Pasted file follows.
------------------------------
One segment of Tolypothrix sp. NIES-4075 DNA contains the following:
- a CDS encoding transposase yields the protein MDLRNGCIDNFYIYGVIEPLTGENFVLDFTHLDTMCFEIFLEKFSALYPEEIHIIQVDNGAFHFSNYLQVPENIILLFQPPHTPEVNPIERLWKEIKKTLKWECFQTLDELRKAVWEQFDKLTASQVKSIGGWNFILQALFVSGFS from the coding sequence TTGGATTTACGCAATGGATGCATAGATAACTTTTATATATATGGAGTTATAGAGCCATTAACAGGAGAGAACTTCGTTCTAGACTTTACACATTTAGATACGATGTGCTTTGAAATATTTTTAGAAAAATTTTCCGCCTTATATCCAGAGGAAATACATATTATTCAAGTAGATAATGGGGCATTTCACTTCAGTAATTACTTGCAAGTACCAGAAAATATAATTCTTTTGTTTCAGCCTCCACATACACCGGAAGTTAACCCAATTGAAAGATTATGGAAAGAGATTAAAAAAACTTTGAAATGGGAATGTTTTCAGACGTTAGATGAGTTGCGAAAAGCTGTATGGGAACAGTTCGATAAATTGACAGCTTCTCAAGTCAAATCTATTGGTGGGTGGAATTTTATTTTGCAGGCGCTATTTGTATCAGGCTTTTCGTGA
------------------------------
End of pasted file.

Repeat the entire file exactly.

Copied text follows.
One segment of Tolypothrix sp. NIES-4075 DNA contains the following:
- a CDS encoding transposase yields the protein MDLRNGCIDNFYIYGVIEPLTGENFVLDFTHLDTMCFEIFLEKFSALYPEEIHIIQVDNGAFHFSNYLQVPENIILLFQPPHTPEVNPIERLWKEIKKTLKWECFQTLDELRKAVWEQFDKLTASQVKSIGGWNFILQALFVSGFS from the coding sequence TTGGATTTACGCAATGGATGCATAGATAACTTTTATATATATGGAGTTATAGAGCCATTAACAGGAGAGAACTTCGTTCTAGACTTTACACATTTAGATACGATGTGCTTTGAAATATTTTTAGAAAAATTTTCCGCCTTATATCCAGAGGAAATACATATTATTCAAGTAGATAATGGGGCATTTCACTTCAGTAATTACTTGCAAGTACCAGAAAATATAATTCTTTTGTTTCAGCCTCCACATACACCGGAAGTTAACCCAATTGAAAGATTATGGAAAGAGATTAAAAAAACTTTGAAATGGGAATGTTTTCAGACGTTAGATGAGTTGCGAAAAGCTGTATGGGAACAGTTCGATAAATTGACAGCTTCTCAAGTCAAATCTATTGGTGGGTGGAATTTTATTTTGCAGGCGCTATTTGTATCAGGCTTTTCGTGA